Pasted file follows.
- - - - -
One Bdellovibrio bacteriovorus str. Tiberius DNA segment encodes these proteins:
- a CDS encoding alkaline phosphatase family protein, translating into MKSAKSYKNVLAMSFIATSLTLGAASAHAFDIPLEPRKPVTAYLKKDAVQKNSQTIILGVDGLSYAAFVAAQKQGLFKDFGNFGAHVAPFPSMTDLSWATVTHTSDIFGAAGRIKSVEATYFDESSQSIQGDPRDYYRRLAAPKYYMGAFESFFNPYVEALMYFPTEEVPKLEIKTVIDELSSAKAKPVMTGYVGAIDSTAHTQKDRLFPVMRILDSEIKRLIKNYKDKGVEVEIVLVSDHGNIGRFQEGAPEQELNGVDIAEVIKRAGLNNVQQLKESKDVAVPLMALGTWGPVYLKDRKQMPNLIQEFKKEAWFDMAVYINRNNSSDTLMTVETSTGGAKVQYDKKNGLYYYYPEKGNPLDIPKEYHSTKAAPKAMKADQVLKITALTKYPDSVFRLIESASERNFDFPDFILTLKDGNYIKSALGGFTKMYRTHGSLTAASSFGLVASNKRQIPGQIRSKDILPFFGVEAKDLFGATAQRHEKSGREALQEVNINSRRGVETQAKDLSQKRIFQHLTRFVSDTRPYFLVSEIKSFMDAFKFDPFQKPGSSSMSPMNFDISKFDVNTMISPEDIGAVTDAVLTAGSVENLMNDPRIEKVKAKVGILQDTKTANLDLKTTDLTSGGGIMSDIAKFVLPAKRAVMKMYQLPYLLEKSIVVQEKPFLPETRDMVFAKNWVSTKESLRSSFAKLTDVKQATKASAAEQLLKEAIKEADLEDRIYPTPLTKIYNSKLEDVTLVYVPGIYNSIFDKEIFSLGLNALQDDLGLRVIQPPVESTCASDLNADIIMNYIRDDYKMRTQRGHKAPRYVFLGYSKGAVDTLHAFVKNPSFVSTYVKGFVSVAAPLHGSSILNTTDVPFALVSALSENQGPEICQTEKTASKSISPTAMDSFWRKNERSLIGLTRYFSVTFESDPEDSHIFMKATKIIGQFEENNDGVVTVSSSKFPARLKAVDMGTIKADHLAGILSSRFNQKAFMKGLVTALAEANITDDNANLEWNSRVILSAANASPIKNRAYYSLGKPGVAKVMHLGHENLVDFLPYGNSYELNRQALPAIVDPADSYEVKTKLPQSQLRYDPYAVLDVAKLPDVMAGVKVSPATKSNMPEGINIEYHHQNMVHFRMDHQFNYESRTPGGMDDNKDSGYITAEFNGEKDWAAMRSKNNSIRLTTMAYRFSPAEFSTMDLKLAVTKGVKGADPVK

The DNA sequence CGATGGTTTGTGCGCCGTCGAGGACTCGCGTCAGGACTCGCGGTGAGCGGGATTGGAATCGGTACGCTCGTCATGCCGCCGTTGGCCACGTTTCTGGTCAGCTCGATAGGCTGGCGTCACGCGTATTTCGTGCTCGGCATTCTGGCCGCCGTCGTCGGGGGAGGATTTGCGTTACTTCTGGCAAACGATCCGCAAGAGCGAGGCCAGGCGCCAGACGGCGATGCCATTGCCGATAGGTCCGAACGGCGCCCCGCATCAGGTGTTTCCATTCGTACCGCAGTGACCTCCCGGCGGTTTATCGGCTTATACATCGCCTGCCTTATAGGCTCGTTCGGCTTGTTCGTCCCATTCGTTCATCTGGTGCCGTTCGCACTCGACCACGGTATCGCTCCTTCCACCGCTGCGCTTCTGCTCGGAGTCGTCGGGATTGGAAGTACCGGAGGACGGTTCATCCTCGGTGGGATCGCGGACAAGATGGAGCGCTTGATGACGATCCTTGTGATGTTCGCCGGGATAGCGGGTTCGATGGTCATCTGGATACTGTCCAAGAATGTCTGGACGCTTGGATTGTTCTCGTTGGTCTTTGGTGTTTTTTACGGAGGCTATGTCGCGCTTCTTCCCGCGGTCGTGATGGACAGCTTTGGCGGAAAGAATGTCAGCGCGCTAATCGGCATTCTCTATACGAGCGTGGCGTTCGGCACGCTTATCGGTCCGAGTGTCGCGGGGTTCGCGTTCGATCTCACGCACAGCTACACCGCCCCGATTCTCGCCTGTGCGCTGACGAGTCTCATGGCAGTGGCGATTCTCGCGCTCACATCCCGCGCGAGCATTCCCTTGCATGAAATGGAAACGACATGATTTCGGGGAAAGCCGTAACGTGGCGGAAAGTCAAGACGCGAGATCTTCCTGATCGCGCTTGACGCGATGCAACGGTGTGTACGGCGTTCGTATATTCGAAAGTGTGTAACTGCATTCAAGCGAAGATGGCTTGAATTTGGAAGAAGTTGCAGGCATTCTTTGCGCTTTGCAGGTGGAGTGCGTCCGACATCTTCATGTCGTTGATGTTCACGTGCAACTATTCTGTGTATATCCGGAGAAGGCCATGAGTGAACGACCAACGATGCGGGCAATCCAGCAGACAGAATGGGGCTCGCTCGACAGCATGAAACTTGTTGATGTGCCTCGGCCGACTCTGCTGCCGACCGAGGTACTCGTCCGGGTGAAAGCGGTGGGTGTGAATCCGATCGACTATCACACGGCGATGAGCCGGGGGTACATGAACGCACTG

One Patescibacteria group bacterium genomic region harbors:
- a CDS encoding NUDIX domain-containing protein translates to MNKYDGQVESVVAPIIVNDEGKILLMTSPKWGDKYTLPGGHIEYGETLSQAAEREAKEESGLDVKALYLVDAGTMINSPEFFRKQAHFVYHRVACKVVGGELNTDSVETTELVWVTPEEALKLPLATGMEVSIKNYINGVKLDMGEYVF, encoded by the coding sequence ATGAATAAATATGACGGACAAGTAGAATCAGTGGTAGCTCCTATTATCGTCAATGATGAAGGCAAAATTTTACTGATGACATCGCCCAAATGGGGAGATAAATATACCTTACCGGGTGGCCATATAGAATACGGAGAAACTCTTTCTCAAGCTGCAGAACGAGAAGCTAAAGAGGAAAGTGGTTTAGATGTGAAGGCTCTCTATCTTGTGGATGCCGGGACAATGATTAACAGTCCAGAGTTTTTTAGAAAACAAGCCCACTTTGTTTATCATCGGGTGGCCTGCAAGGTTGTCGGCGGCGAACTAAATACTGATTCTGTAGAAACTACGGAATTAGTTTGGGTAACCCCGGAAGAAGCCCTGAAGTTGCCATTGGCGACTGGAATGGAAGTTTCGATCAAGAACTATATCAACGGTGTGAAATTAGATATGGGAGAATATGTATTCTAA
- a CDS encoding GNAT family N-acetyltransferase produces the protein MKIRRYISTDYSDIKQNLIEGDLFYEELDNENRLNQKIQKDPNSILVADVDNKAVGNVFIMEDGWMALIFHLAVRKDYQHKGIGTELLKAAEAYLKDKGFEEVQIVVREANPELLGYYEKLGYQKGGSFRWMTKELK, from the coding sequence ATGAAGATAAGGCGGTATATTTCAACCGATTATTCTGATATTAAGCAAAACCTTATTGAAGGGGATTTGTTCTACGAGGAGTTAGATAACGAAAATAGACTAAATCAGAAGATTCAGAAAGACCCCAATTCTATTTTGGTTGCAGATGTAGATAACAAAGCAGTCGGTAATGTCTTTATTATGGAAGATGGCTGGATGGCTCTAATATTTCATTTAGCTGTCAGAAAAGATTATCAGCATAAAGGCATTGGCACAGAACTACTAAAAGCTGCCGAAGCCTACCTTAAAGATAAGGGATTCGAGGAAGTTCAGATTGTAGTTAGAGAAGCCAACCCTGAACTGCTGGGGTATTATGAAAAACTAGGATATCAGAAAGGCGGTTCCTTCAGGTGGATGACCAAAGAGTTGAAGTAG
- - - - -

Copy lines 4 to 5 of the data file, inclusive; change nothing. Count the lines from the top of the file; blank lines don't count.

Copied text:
One Patescibacteria group bacterium genomic region harbors:
- a CDS encoding NUDIX domain-containing protein translates to MNKYDGQVESVVAPIIVNDEGKILLMTSPKWGDKYTLPGGHIEYGETLSQAAEREAKEESGLDVKALYLVDAGTMINSPEFFRKQAHFVYHRVACKVVGGELNTDSVETTELVWVTPEEALKLPLATGMEVSIKNYINGVKLDMGEYVF, encoded by the coding sequence ATGAATAAATATGACGGACAAGTAGAATCAGTGGTAGCTCCTATTATCGTCAATGATGAAGGCAAAATTTTACTGATGACATCGCCCAAATGGGGAGATAAATATACCTTACCGGGTGGCCATATAGAATACGGAGAAACTCTTTCTCAAGCTGCAGAACGAGAAGCTAAAGAGGAAAGTGGTTTAGATGTGAAGGCTCTCTATCTTGTGGATGCCGGGACAATGATTAACAGTCCAGAGTTTTTTAGAAAACAAGCCCACTTTGTTTATCATCGGGTGGCCTGCAAGGTTGTCGGCGGCGAACTAAATACTGATTCTGTAGAAACTACGGAATTAGTTTGGGTAACCCCGGAAGAAGCCCTGAAGTTGCCATTGGCGACTGGAATGGAAGTTTCGATCAAGAACTATATCAACGGTGTGAAATTAGATATGGGAGAATATGTATTCTAA